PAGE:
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Friday, February 20, 2009

Take Heart, It Happens To Me Too

Writing has a lot of "hard parts." It's hard to write a good story well. Ideas seem simple enough until you sit down to write them and figure out that no, it really doesn't work, or it won't work the way you envisioned it. It's hard to keep slogging through a novel when you've lost your way or when doubt creeps into your brain and takes over. Who has the time to write? Getting past the guilt for taking time away from the rest of the demands in your life can be daunting. It's difficult, even when you're experienced, to hand over your work to a reader (no matter how trusted) and wait for his/her opinion.

And then there's rejection letters.

I decided six months ago that I had too much work at one publisher, (a lovely publisher. great to work with, but I felt I needed to expand my horizons) so I found a few calls for submissions that sparked story ideas and went for it. Most of those submissions were accepted. One I'm still waiting to hear back from, but the longer it goes, the less of a chance I feel it has. And then there's the story the got the rejection letter yesterday.

Considering that I've placed every story I've sent out for the past year or so, I can hardly get upset about one loss. Before the winning streak started, I had my share of rejection letters, so it's nothing new. But, oh, it still stings. No mortal wound, I assure you. Only a prick to my pride.

I think rejection letters are the hardest part of writing. It can feel so personal, but it's not, and that's the lesson every writer has to learn the hard, privately humiliating, confidence destroying way. It isn't how you feel that matters. It's the actions of a writer following a rejection that makes a difference.

Some people never write or submit their work again. That's sad, but frankly, that's the reaction of someone who needs to grow a pair. Delicate feelings are a self-indulgent luxury. They're also annoying as hell. People who react like that aren't more sensitive than the rest of the world, they just want a medal for it.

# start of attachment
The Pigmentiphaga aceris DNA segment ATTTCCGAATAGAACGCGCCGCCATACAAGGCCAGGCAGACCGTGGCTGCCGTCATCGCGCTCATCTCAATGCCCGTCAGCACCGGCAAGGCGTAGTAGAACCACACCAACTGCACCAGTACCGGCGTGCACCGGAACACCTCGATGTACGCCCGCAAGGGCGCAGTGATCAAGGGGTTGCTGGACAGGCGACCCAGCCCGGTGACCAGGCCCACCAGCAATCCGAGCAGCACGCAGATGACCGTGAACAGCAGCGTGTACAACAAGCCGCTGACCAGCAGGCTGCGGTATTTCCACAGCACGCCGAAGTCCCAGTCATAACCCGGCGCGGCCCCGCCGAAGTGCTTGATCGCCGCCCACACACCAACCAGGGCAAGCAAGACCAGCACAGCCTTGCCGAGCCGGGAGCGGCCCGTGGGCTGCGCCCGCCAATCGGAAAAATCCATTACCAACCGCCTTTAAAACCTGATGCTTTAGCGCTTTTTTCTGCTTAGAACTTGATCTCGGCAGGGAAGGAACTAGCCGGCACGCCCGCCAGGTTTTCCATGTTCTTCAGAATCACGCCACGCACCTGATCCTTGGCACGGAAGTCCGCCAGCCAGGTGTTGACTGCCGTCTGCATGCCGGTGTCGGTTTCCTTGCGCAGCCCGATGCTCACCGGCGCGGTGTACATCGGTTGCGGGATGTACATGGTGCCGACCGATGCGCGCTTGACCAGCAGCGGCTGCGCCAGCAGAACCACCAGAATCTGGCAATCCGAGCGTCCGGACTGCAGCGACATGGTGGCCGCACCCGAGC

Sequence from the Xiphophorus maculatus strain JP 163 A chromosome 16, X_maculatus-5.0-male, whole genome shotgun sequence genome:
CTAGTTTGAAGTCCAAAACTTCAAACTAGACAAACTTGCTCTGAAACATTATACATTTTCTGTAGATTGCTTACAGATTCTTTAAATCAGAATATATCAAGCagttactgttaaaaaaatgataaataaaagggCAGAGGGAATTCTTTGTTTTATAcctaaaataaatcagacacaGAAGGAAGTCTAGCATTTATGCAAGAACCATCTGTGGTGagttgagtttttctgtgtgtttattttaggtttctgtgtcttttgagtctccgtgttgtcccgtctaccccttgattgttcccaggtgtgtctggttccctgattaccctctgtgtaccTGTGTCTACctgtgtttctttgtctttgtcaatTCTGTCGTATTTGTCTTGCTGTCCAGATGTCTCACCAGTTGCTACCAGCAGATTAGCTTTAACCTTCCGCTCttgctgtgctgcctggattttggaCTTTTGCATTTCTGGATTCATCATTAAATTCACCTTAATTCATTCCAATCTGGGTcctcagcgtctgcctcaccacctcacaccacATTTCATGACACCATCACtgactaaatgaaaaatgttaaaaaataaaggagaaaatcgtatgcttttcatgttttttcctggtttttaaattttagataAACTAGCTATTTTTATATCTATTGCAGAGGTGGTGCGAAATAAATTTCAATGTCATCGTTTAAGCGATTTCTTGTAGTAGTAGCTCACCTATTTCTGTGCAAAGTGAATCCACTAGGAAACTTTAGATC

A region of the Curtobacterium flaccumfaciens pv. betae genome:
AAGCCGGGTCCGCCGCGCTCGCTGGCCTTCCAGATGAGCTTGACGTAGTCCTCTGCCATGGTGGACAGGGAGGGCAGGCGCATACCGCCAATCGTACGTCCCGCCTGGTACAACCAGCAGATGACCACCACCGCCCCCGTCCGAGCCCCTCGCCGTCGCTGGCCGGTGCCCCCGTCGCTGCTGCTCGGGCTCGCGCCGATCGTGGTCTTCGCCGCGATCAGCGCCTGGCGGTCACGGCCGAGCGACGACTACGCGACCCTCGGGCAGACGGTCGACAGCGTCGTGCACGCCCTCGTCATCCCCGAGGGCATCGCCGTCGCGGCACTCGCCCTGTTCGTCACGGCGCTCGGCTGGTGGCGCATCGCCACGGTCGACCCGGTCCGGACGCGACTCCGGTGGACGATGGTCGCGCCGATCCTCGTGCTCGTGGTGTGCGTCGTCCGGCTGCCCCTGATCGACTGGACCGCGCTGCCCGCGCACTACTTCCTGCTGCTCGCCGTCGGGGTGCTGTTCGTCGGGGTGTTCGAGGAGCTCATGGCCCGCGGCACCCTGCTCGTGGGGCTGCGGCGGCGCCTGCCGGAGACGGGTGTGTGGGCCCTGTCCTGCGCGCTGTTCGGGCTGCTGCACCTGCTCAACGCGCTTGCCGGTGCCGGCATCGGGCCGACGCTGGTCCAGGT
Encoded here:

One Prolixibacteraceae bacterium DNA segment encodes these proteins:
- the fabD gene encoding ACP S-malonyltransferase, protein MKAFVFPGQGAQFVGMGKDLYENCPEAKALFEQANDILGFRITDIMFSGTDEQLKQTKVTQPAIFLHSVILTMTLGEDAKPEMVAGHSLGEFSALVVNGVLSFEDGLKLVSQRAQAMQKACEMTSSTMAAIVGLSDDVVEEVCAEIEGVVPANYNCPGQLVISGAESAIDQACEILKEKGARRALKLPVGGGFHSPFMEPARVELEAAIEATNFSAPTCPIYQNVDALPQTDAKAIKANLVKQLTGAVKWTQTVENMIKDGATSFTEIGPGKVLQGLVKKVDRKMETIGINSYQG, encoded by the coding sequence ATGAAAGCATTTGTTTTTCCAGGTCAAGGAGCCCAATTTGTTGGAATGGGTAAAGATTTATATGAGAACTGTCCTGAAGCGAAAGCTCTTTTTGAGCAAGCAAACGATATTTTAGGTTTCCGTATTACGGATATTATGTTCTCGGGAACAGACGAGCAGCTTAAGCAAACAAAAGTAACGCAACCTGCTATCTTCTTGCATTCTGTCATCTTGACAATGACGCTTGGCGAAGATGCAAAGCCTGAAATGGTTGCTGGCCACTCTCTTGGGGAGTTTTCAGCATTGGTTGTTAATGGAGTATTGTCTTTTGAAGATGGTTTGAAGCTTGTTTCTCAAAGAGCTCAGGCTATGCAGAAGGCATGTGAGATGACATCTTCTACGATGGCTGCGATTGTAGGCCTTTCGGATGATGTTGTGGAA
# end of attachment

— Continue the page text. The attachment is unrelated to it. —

On the opposite end are the ones who write diva tantrum letters to the editor or publisher. Those high drama letters make the rounds behind the scenes - usually because the poor grammar and incoherent ranting usually make better reading than the submitted story. Angry, abusive, and high maintenance aren't the signs of an artistic temperament. They're signs of immaturity.

So what is a writer supposed to do after a rejection letter? I know that my story was within the guidelines of the anthology, so that wasn't the reason for the rejection. You'd be surprised how many people submit to the wrong place. Don't send your cookbook to a publisher who specializes in gardening books. No editor is going to make an exception for your book, no matter how well written, if the fit is wrong. If you were lucky and the editor said something specific about why your story was turned down, set your pride side and learn from what the editor said. (The letter I got said nothing specific. So I'm going to have to guesss that the editor simply didn't like it, or he didn't like it enough to include it. Nothing personal in that. It's not as if he said he doesn't like me.) Let the story sit for a few days, or weeks. Then give it a critical, detached read. If it still seems fine to you, then find a new place to submit it, and send that sucker out the door. Few stories sit around more than a month before I send them out again. After all, the best revenge, if you want to call it that, is selling it somewhere else.


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